To pin “sykewar” on “the Right” as if “progressives” had not been practicing their own style of mind-management is to ignore the historical record. While I was studying the social psychologists and propagandists who had played leading roles in the Melville revival between the wars, I found materials in the Harvard University Archives that were so startling that even my jaded dissertation committee at UCLA was shocked. So I am putting an excerpt from the second chapter of Hunting Captain Ahab on the blog to warn the Sparkists not to trust politicians and their academic supporters without the most scrupulous and detailed investigations of their rhetoric, claims, and sources. The sociologists, psychologists, and political scientists I studied included Talcott Parsons, Henry A. Murray, Gordon Allport, and Harold Lasswell. A slightly revised excerpt from my second chapter follows, and this is only a tiny sample of the horrors I found in my research. (Footnotes not included).

[From Hunting Captain Ahab:] According to the Kleinian psychoanalytic theory of “projective identification” the self projects forbidden aggression into an external object which must be controlled. In the case of the upwardly mobile middle class, their (contemptible) will to power is supposedly projected upon the Jews. Stubborn adherence to non-dualisms was identified with scapegoating, obviously a bad thing for mental health. Social psychologist Gordon Allport denounced group prejudice in his frequently reprinted Freedom Pamphlet of 1948, The ABC’s of Scapegoating. Allport advised Americans to adjust to pluralism by looking inside to check their “moral cancer” (7). Whites should stop scapegoating blacks, Christians should stop scapegoating Jews, “labor” should stop scapegoating “the spokesmen for ‘business’ ” (like Allport?), and conservatives should stop confusing liberals with communists by scapegoating FDR (26). Allport’s pamphlet is illuminated by comparison with the worksheets he earlier devised with Dr. Henry A. Murray for the Harvard seminar Psychological Problems in Morale (1941), meant to be disseminated to “private organizations” throughout the nation. As part of the Harvard Defense Council, the seminar was to be “an important component in a general program of coordinated research.” The materials for the course consisted of one short red-bound typescript, and numerous stapled worksheets, each methodically dealing with some aspect of propaganda, including a summary of Hitler’s personality and psychodynamics that would inform counter-propaganda. Hitler’s duplicity, irrationality and contempt for the masses was constantly compared with American rationality, which oddly enough, was derived from the protofascist and irrationalist social theorist, Vilfredo Pareto.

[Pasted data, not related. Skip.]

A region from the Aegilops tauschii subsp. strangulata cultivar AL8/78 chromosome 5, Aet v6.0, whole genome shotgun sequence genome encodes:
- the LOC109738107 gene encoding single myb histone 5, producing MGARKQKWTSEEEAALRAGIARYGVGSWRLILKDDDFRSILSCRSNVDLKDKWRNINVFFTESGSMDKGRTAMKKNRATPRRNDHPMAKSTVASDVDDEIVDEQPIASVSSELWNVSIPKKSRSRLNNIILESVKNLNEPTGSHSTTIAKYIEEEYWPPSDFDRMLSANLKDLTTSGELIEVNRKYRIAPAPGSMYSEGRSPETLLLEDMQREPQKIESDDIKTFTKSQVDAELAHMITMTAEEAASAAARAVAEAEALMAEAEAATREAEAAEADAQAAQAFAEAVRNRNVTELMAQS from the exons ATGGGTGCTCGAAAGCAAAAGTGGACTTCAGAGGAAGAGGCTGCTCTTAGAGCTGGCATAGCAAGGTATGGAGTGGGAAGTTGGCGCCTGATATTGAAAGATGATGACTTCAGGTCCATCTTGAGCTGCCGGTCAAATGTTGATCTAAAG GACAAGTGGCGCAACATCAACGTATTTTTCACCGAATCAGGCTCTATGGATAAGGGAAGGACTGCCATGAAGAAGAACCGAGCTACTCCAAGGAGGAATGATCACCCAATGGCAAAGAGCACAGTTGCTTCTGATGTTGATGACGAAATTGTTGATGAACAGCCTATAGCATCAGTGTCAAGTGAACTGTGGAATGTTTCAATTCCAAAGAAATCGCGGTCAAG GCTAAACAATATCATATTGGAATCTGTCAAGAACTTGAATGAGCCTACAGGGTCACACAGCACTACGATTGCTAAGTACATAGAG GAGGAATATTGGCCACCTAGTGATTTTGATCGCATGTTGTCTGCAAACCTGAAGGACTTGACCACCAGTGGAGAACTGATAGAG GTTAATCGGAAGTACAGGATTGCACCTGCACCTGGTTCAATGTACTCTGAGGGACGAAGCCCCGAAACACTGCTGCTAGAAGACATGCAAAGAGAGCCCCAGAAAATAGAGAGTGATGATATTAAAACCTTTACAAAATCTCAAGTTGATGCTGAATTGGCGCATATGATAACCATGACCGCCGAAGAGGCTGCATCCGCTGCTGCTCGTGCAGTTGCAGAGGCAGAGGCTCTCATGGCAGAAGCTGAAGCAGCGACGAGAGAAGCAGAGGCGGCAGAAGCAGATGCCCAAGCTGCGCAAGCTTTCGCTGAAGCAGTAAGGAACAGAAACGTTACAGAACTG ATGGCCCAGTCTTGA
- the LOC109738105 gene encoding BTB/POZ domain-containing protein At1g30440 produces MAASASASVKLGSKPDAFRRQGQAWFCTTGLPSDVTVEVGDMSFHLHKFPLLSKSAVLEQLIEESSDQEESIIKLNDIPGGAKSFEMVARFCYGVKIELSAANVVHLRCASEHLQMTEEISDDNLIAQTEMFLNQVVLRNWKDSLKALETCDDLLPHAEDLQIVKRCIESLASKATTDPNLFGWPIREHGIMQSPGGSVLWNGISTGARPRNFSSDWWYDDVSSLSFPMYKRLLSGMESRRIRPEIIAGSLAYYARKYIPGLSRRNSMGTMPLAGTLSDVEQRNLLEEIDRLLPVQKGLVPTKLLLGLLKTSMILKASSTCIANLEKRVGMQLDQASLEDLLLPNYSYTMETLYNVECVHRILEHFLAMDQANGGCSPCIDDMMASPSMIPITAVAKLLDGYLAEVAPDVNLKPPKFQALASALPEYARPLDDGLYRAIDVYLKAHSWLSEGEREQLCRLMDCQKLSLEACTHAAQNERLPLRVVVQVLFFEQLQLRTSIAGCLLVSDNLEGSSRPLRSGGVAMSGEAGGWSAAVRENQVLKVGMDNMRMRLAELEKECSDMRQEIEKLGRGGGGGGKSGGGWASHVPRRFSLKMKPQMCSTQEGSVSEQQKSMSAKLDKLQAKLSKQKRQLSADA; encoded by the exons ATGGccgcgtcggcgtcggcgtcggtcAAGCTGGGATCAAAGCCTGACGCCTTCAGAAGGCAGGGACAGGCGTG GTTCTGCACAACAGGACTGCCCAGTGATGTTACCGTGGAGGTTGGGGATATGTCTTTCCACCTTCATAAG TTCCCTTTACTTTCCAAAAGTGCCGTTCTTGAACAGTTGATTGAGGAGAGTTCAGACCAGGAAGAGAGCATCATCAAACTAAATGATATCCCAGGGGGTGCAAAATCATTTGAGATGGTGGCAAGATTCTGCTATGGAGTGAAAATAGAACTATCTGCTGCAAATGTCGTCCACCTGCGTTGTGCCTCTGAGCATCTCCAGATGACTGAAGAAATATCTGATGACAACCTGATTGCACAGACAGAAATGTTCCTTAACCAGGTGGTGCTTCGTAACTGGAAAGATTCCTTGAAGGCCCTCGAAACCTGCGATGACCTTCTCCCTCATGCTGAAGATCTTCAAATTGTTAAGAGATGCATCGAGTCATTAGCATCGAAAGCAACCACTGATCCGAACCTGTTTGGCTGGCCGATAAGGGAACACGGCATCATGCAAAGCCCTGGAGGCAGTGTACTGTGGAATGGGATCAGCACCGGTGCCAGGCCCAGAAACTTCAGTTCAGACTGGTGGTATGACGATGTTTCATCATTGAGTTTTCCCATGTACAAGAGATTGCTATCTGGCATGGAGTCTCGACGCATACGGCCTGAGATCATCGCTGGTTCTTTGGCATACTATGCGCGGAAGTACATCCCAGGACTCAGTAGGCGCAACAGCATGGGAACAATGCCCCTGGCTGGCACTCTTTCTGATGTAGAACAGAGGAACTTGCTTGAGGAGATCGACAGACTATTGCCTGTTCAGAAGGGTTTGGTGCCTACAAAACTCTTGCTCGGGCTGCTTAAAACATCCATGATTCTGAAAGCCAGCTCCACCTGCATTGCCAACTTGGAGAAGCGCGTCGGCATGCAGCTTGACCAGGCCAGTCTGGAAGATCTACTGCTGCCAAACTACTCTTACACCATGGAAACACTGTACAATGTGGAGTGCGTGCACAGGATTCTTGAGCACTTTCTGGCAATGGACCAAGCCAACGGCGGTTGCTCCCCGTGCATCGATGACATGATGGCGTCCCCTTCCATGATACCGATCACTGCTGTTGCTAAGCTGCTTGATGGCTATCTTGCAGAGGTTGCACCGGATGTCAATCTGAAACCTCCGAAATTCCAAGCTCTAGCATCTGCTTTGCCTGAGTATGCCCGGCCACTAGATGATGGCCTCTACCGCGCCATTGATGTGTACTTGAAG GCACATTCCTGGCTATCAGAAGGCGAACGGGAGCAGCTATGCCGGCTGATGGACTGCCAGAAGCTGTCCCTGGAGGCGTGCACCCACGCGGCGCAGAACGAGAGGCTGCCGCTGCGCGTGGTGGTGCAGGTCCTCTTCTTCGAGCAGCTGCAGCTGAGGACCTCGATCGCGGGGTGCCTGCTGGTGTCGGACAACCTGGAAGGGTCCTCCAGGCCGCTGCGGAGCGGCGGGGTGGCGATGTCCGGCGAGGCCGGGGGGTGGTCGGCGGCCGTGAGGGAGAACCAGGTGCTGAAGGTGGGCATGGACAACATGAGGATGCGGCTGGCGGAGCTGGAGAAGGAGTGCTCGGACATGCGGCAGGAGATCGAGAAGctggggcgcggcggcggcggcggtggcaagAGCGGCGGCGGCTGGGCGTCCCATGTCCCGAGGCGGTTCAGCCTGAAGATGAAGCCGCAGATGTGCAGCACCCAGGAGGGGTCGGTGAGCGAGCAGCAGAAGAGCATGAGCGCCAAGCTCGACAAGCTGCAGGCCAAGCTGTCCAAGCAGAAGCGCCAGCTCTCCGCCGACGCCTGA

In worksheet #4, “Determinants of Good and Bad Morale,” the authors outlined “aggressive needs in group coherence.” First, there must be “outlets for grievances”: “Provision for the free expression of opinion improves morale.” Second, “scapegoat outlets” were another aid to good morale: